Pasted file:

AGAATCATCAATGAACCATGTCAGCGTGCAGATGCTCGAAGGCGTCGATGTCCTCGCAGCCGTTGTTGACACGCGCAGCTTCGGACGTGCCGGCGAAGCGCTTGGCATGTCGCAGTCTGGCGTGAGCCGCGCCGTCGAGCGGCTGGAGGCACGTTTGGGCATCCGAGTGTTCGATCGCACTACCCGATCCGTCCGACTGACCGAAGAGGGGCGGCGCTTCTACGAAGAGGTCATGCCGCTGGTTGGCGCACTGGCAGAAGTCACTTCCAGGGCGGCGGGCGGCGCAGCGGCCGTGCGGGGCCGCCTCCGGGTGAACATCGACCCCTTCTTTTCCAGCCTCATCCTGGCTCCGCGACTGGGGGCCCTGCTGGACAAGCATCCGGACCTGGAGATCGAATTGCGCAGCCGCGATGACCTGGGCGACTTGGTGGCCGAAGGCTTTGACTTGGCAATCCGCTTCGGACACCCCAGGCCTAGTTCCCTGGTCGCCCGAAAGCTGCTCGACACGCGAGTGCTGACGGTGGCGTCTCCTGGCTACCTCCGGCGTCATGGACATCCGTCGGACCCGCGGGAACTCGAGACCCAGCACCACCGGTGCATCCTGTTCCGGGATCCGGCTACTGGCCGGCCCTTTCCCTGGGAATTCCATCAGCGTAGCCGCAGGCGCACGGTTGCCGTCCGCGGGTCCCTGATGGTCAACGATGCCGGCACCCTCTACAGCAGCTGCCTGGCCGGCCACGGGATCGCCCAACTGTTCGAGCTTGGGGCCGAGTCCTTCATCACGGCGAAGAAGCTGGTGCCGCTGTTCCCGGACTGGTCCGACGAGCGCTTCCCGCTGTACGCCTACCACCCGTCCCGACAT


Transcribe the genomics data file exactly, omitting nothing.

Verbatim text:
AGAATCATCAATGAACCATGTCAGCGTGCAGATGCTCGAAGGCGTCGATGTCCTCGCAGCCGTTGTTGACACGCGCAGCTTCGGACGTGCCGGCGAAGCGCTTGGCATGTCGCAGTCTGGCGTGAGCCGCGCCGTCGAGCGGCTGGAGGCACGTTTGGGCATCCGAGTGTTCGATCGCACTACCCGATCCGTCCGACTGACCGAAGAGGGGCGGCGCTTCTACGAAGAGGTCATGCCGCTGGTTGGCGCACTGGCAGAAGTCACTTCCAGGGCGGCGGGCGGCGCAGCGGCCGTGCGGGGCCGCCTCCGGGTGAACATCGACCCCTTCTTTTCCAGCCTCATCCTGGCTCCGCGACTGGGGGCCCTGCTGGACAAGCATCCGGACCTGGAGATCGAATTGCGCAGCCGCGATGACCTGGGCGACTTGGTGGCCGAAGGCTTTGACTTGGCAATCCGCTTCGGACACCCCAGGCCTAGTTCCCTGGTCGCCCGAAAGCTGCTCGACACGCGAGTGCTGACGGTGGCGTCTCCTGGCTACCTCCGGCGTCATGGACATCCGTCGGACCCGCGGGAACTCGAGACCCAGCACCACCGGTGCATCCTGTTCCGGGATCCGGCTACTGGCCGGCCCTTTCCCTGGGAATTCCATCAGCGTAGCCGCAGGCGCACGGTTGCCGTCCGCGGGTCCCTGATGGTCAACGATGCCGGCACCCTCTACAGCAGCTGCCTGGCCGGCCACGGGATCGCCCAACTGTTCGAGCTTGGGGCCGAGTCCTTCATCACGGCGAAGAAGCTGGTGCCGCTGTTCCCGGACTGGTCCGACGAGCGCTTCCCGCTGTACGCCTACCACCCGTCCCGACAT